The year was 1961 when eight students at Friendship College in Rock Hill, S.C., and a young activist with the Congress for Racial Equality staged a sit-in at a segregated lunch counter at the local McCrory's five-and-dime store. They were dragged out of the store, charged with trespassing and disturbing the peace and were sentenced to either a $100 fine or 30 days of hard labor on the chain gang.
The young men made history 54 years ago when they opted for 30 days on the chain gang instead of paying money to what they saw as a racist local government. Their "jail, no bail" stand at the height of the civil rights movement set a precedent and became a major strategy among protesters across the South.
Like others, I had not heard of the Friendship 9, as they were called, but that changed on Jan. 28, when the men, now judges, lawyers and successful businessmen, were part of a historical event once again that received national attention. On that day, Judge John C. Hayes III, the nephew of the judge who originally sentenced the Friendship 9, overturned the charges against them, calling their sentencing "repugnant" and "flawed."
It was amazing to be at that hearing, feeling the intensity in the packed courtroom and seeing people standing in line hours before the doors opened, hoping to get a seat to witness an important piece of history. People of all ages and ethnicities attended, including the daughter of Dr. Martin Luther King Jr., the Rev. Bernice King; and author Kim Johnson, who wrote a book about the Friendship 9, "No Fear For Freedom."
I actually felt chills when the room erupted in applause before the hearing when Ernest Finney — the first African-American chief justice of the South Carolina Supreme Court since the Reconstruction Era and the attorney for the Friendship 9 in 1961 — entered the courtroom to represent the group once again. Now in his 80s, with help from his son, also an attorney, Finney stood proudly, and with eight of the surviving Friendship 9 members looking on intently, said, "Today, I'm honored and proud to move this honorable court to vacate the convictions of my clients."
The local prosecutor, Kevin Brackett, concurred and said in his opinion the only reason the Friendship 9 were arrested was because they are black. Brackett, turned and looked directly at the Friendship 9, sitting together on a front row, and said, "Allow me to take this opportunity to extend to each of you my heartfelt apology for what happened to you in 1961. It was wrong."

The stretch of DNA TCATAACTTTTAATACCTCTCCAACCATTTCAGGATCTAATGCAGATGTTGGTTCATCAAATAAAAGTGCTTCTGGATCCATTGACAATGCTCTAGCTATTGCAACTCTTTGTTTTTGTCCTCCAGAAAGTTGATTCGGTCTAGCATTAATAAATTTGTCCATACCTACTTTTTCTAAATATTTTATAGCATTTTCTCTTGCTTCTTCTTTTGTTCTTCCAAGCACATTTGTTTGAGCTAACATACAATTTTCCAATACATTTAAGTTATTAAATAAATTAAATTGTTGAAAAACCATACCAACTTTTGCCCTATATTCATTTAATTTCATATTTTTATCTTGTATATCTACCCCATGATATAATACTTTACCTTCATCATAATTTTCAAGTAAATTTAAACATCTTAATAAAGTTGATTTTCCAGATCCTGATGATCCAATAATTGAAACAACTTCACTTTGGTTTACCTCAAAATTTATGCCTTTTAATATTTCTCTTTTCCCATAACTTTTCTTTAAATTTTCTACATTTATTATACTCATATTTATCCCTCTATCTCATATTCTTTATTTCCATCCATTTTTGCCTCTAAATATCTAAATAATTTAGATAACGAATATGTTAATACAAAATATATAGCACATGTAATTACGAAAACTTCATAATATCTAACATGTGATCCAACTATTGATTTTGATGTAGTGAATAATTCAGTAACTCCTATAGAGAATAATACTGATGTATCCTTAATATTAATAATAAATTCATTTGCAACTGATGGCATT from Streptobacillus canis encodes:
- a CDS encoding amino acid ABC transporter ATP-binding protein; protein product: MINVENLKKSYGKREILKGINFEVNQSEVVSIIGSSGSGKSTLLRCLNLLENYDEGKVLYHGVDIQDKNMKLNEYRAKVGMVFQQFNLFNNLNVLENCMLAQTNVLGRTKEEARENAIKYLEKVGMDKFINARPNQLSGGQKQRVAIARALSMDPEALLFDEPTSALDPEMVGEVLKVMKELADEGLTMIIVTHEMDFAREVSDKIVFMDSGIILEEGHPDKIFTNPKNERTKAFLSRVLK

Friendship 9 members said they never thought they would live to see this day. Some said their hearts were racing as the order was signed, dismissing their sentences.
"Everything we went through has all come to full fruition," said Friendship 9 member the Rev. Willie Massey. "I'm so excited because we never felt guilty of anything."
And the judge agreed, which is why prosecutors opted for overturning the charges versus pardoning the Friendship 9. Pardoning, as Brackett said, would imply that they were asking for forgiveness when they'd done nothing wrong.
Talking with the men after the hearing, they described Rock Hill, just minutes South of Charlotte, N.C., as a war zone back in the day when it came to racial issues. Which is why they said they felt the need to take their stand in 1961.
They told emotional stories of being placed in solitary confinement while on the chain gang. Clarence Graham shed tears as he recalled meeting a white woman last month who was working at the lunch counter when they were arrested for trying to integrate the McCrory's lunch counter.
"She said 'I was there but didn't know what to do,' " Graham said, tears running down his face. "She hugged me and we talked for half an hour. She said she was sorry and was so sincere."
That's one thing I observed about all of the surviving Friendship 9 members: they were not bitter but forgiving and glad to be able to tell their children and grandchildren that nonviolence works.
I was moved to see elementary and middle school children at the hearing, carrying the book about the Friendship 9 and getting the members to sign them under their photos in the book.
Hopefully their stories will go beyond Rock Hill and be taught in classrooms around the world. Their acts of courage and perseverance at such young ages, and their humility today, are to be admired.
There's a marker in Rock Hill on Main Street honoring the Friendship 9 and their names are on benches in the diner located on the site of the former McCrory's. Fitting tributes to these courageous men.
As Judge Hayes said during the hearing, "We can't rewrite history, but we can right history," and that's what thankfully has been done for the Friendship 9.